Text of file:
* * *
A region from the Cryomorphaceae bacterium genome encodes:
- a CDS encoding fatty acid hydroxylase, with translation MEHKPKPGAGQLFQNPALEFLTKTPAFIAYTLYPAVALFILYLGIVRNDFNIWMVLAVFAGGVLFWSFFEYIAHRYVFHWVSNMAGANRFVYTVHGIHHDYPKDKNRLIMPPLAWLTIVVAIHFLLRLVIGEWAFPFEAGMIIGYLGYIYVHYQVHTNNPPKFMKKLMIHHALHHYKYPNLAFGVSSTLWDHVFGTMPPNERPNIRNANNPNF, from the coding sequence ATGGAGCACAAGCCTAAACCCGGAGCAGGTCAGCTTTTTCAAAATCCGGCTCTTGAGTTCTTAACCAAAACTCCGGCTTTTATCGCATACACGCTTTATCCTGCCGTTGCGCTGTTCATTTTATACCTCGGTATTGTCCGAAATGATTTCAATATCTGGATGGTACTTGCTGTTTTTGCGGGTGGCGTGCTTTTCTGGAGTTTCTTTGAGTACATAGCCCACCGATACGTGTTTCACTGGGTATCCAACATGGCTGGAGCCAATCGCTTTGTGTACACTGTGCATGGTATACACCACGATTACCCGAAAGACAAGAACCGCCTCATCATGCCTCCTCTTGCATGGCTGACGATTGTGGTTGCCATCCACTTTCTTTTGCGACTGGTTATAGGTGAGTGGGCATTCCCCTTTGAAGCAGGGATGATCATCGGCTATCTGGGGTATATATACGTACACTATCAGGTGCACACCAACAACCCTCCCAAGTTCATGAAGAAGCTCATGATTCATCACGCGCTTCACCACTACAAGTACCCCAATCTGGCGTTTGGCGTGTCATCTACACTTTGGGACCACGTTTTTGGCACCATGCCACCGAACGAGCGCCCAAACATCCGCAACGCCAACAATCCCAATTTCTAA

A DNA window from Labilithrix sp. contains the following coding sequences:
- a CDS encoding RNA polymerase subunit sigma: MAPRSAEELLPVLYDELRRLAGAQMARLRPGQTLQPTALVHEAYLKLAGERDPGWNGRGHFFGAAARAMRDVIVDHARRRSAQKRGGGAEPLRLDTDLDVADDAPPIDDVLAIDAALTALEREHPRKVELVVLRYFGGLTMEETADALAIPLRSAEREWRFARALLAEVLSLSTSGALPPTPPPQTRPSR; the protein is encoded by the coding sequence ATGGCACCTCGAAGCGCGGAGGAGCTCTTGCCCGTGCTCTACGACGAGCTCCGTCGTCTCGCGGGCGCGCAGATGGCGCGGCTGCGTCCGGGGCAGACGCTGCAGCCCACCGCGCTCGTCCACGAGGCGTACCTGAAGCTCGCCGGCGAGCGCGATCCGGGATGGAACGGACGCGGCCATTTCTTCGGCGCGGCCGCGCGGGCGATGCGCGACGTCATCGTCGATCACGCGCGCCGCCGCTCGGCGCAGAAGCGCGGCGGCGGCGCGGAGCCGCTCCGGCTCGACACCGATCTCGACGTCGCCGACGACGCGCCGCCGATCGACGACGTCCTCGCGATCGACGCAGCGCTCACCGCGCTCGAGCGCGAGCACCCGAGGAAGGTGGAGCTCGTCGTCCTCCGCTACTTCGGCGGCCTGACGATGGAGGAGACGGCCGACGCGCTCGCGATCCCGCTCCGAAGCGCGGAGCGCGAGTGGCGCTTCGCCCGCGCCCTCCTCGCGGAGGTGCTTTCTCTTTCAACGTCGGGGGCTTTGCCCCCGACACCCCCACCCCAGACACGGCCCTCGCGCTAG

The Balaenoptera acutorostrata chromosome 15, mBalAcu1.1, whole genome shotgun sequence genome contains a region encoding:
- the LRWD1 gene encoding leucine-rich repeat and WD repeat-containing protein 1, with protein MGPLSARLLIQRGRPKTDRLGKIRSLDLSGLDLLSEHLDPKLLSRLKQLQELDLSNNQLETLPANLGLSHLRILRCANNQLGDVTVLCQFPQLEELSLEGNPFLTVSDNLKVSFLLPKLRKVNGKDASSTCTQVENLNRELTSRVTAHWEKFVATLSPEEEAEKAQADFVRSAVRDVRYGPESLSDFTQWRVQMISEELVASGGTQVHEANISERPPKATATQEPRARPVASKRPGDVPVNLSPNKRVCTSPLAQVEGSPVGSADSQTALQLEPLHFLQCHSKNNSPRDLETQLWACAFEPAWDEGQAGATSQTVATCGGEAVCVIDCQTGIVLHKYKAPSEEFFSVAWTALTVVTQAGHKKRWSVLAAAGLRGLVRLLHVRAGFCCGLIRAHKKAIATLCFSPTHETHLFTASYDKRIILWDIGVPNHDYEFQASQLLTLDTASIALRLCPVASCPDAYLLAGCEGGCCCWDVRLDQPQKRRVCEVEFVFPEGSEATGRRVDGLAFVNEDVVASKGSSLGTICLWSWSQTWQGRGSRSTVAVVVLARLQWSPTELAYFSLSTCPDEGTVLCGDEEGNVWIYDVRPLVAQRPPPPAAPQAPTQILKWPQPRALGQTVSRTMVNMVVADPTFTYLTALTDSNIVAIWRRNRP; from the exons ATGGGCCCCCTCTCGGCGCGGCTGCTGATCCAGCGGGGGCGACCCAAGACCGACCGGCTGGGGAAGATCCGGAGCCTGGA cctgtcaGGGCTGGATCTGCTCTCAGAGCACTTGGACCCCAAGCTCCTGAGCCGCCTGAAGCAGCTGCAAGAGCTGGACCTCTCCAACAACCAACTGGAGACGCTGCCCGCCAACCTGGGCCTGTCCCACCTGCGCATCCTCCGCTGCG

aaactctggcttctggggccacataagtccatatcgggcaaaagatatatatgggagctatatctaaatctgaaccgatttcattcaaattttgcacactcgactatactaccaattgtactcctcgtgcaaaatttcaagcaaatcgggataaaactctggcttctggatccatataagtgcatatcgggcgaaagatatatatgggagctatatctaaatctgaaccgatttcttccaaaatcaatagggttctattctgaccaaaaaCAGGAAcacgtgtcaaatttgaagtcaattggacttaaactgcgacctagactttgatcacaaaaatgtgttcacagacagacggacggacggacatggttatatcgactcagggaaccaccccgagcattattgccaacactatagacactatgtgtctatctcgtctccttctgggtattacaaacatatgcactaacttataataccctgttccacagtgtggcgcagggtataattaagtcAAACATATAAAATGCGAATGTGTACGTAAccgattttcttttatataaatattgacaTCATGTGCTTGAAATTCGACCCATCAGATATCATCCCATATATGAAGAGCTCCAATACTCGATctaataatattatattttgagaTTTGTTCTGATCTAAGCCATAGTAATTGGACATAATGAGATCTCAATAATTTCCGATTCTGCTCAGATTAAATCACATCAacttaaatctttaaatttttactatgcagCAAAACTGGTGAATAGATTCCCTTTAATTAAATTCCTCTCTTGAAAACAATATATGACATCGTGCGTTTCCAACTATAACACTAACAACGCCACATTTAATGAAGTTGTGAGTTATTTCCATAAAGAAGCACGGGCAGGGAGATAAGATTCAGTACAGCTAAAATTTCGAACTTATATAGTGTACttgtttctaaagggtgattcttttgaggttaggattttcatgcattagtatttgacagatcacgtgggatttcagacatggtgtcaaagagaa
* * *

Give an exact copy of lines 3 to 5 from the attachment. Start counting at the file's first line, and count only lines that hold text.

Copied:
A DNA window from Labilithrix sp. contains the following coding sequences:
- a CDS encoding RNA polymerase subunit sigma: MAPRSAEELLPVLYDELRRLAGAQMARLRPGQTLQPTALVHEAYLKLAGERDPGWNGRGHFFGAAARAMRDVIVDHARRRSAQKRGGGAEPLRLDTDLDVADDAPPIDDVLAIDAALTALEREHPRKVELVVLRYFGGLTMEETADALAIPLRSAEREWRFARALLAEVLSLSTSGALPPTPPPQTRPSR; the protein is encoded by the coding sequence ATGGCACCTCGAAGCGCGGAGGAGCTCTTGCCCGTGCTCTACGACGAGCTCCGTCGTCTCGCGGGCGCGCAGATGGCGCGGCTGCGTCCGGGGCAGACGCTGCAGCCCACCGCGCTCGTCCACGAGGCGTACCTGAAGCTCGCCGGCGAGCGCGATCCGGGATGGAACGGACGCGGCCATTTCTTCGGCGCGGCCGCGCGGGCGATGCGCGACGTCATCGTCGATCACGCGCGCCGCCGCTCGGCGCAGAAGCGCGGCGGCGGCGCGGAGCCGCTCCGGCTCGACACCGATCTCGACGTCGCCGACGACGCGCCGCCGATCGACGACGTCCTCGCGATCGACGCAGCGCTCACCGCGCTCGAGCGCGAGCACCCGAGGAAGGTGGAGCTCGTCGTCCTCCGCTACTTCGGCGGCCTGACGATGGAGGAGACGGCCGACGCGCTCGCGATCCCGCTCCGAAGCGCGGAGCGCGAGTGGCGCTTCGCCCGCGCCCTCCTCGCGGAGGTGCTTTCTCTTTCAACGTCGGGGGCTTTGCCCCCGACACCCCCACCCCAGACACGGCCCTCGCGCTAG

The Balaenoptera acutorostrata chromosome 15, mBalAcu1.1, whole genome shotgun sequence genome contains a region encoding: